Eco-Friendly Hull Paint Funds Set to Expire Soon

Byline: Taylor Hill

Eco-Friendly Hull Paint Funds Set to Expire Soon

NEWPORT BEACH — For the past three years, Orange County Coastkeeper has been running an incentive program for boaters with slips in Balboa Yacht Basin, offering to pay for a portion of the cost to switch hull paints from copper-based antifouling coatings to non-biocide paint.

So far, one private boater and one city-operated vessel in the 172-slip basin have taken advantage of the program, which is scheduled to run its course at the end of this year — leaving more than $80,000 in unused grant funds still available.

“It’s not over yet, and we’re working on getting an extension,” said Ray Heimstra, associate director of OC Coastkeeper.

The purpose of the program is to reduce the amount of copper in Newport Bay, which has been listed as an impaired body of water by the state. Leaching copper from hull paints has been determined to be one of the main culprits in copper pollution in the harbor.

The program gives boaters the chance to switch over to more-expensive non-biocide paint at a fraction of the cost, with the grant covering 75 percent of the bottom paint application cost up to $4,000.

So, for a 30-foot boat, the cost for a non-biocide paint job is about $5,000. Under the incentive program, Coastkeeper will pay $3,600, leaving the boat owner to cover the remaining $1,400.

“With the incentives, there’s really not much difference between a non-biocide hull paint and the cost of a copper-based application,” Heimstra said.

But while the funds remain available, boaters in Balboa Yacht Basin remain wary of the non-biocide paints, concerned about the paint’s performance compared to copper-based paints, leaving them reluctant to make the change.

Copper-based antifouling hull paints have been the industry standard since the 1980s, when tributyltin (TBT) was banned as an antifouling paint ingredient, and are designed to leach copper to prevent algae and barnacle growth on boat bottoms. Copper is further released when abrasive tools are used during hull cleanings, and researchers say the result can lead to copper levels that inhibit marine species growth in harbors.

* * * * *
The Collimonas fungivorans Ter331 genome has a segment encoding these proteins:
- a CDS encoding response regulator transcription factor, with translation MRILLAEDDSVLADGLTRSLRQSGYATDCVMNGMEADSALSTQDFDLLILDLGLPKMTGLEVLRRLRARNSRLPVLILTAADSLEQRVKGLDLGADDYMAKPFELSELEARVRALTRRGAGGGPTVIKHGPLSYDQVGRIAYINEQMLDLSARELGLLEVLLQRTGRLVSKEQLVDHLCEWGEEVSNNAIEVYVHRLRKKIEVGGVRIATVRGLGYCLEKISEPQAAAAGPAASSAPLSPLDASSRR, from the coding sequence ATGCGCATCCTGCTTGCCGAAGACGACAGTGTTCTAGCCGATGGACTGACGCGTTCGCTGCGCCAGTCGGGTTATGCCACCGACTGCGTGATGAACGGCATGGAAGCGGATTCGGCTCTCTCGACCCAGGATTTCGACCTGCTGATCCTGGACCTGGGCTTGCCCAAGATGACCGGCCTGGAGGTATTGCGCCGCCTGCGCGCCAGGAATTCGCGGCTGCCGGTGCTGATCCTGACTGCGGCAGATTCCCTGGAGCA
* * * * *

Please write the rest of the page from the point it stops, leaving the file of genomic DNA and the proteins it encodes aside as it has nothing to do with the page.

For now, the plan to remove copper from Newport Harbor remains voluntary — but if the amount of copper in the waterway is not reduced to below state standards, the Southern California Regional Water Quality Control Board can issue a Total Maximum Daily Load (TMDL) regulation, which can lead to fines for the city up to $10,000 per day.

In San Diego, boaters in Shelter Island Yacht Basin are under a TMDL, requiring the Port of San Diego to lessen the amount of copper released into the water by certain deadlines, or fines will begin.

The limit for the amount of suspended copper allowed in the water has been set statewide at 3.1 micrograms per liter, but recent research in San Diego and elsewhere has indicated that the level may be set too low. A report completed in San Diego Bay found that copper levels above the 3.1 microgram threshold were not resulting in any harm to sensitive bay plant and animal species.

Heimstra said the state is looking at creating a TMDL for Newport Bay, similar to that in Shelter Island, but no timeline or regulations have been implemented yet.

“We still have too much copper in Newport Bay, and we still need to do something about it,” Heimstra said.

While the response to the incentive program has been slow, Heimstra did notice an uptick in boater interest when Coastkeeper sent out mailers informing boaters of the program instead of using email announcements. He said he has been in talks with more than 40 boaters this year about switching over to non-biocide paints.

Steve Auerbach, the lone Balboa Yacht Basin boater who has utilized the program, had his bottom paint examined this past June after nearly two years on the boat, and he reported the paint has held up well and looks like new.

He hopes to get 8 to 10 years of use before needing to repaint. Likewise, a USEPA-funded report has found that non-biocide paints last longer than copper paints, which gradually become less potent as the copper leaches out.

While non-biocide paints are more expensive than copper paint, they require fewer reapplications, saving boat owners money in the long run, proponents said.

Besides the economic incentive, Auerbach emphasized the importance of preserving a shared and valuable resource. “I am concerned with the health of sea life. For that reason, I most certainly would recommend (non-biocide) paint to other boat owners.

“I would also like to go a step further and see that our government passes regulations that all new boats be painted with non-biocide paint,” Auerbach said. “This would greatly reduce the costs for existing boat owners, due to the labor intensive removal of the existing copper paint.”

Boaters interested in finding out more about the copper reduction program and bottom paint incentives can email Heimstra at

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